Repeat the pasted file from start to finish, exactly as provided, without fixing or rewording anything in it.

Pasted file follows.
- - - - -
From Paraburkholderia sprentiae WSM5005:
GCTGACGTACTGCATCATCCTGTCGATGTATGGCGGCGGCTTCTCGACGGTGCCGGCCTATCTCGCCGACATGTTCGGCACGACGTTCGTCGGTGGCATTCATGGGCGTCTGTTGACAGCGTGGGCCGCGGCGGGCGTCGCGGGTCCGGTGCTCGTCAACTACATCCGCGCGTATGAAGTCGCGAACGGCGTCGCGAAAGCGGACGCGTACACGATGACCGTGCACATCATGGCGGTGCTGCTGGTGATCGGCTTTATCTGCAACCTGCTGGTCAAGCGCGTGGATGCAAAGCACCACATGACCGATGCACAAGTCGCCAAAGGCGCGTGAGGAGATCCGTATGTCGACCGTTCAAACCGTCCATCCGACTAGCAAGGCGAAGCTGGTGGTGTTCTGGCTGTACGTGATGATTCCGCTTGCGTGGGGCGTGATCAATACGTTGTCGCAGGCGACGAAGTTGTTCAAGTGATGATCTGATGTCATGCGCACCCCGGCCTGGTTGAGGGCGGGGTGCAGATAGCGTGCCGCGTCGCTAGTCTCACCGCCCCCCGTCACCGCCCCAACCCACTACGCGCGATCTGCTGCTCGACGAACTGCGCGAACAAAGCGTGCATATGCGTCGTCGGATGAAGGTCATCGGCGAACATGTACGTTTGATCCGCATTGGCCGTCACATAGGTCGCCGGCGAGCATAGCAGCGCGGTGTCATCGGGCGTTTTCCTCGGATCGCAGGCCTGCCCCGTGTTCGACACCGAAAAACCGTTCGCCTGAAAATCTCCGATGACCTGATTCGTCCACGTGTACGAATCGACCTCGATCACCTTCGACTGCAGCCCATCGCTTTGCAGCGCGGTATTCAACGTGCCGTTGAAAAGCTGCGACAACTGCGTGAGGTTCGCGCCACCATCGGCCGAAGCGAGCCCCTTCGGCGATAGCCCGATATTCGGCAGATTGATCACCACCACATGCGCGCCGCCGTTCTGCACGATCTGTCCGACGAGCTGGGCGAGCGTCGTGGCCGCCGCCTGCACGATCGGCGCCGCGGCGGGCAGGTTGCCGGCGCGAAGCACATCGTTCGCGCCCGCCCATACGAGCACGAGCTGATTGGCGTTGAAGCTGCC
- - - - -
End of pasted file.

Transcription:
From Paraburkholderia sprentiae WSM5005:
GCTGACGTACTGCATCATCCTGTCGATGTATGGCGGCGGCTTCTCGACGGTGCCGGCCTATCTCGCCGACATGTTCGGCACGACGTTCGTCGGTGGCATTCATGGGCGTCTGTTGACAGCGTGGGCCGCGGCGGGCGTCGCGGGTCCGGTGCTCGTCAACTACATCCGCGCGTATGAAGTCGCGAACGGCGTCGCGAAAGCGGACGCGTACACGATGACCGTGCACATCATGGCGGTGCTGCTGGTGATCGGCTTTATCTGCAACCTGCTGGTCAAGCGCGTGGATGCAAAGCACCACATGACCGATGCACAAGTCGCCAAAGGCGCGTGAGGAGATCCGTATGTCGACCGTTCAAACCGTCCATCCGACTAGCAAGGCGAAGCTGGTGGTGTTCTGGCTGTACGTGATGATTCCGCTTGCGTGGGGCGTGATCAATACGTTGTCGCAGGCGACGAAGTTGTTCAAGTGATGATCTGATGTCATGCGCACCCCGGCCTGGTTGAGGGCGGGGTGCAGATAGCGTGCCGCGTCGCTAGTCTCACCGCCCCCCGTCACCGCCCCAACCCACTACGCGCGATCTGCTGCTCGACGAACTGCGCGAACAAAGCGTGCATATGCGTCGTCGGATGAAGGTCATCGGCGAACATGTACGTTTGATCCGCATTGGCCGTCACATAGGTCGCCGGCGAGCATAGCAGCGCGGTGTCATCGGGCGTTTTCCTCGGATCGCAGGCCTGCCCCGTGTTCGACACCGAAAAACCGTTCGCCTGAAAATCTCCGATGACCTGATTCGTCCACGTGTACGAATCGACCTCGATCACCTTCGACTGCAGCCCATCGCTTTGCAGCGCGGTATTCAACGTGCCGTTGAAAAGCTGCGACAACTGCGTGAGGTTCGCGCCACCATCGGCCGAAGCGAGCCCCTTCGGCGATAGCCCGATATTCGGCAGATTGATCACCACCACATGCGCGCCGCCGTTCTGCACGATCTGTCCGACGAGCTGGGCGAGCGTCGTGGCCGCCGCCTGCACGATCGGCGCCGCGGCGGGCAGGTTGCCGGCGCGAAGCACATCGTTCGCGCCCGCCCATACGAGCACGAGCTGATTGGCGTTGAAGCTGCC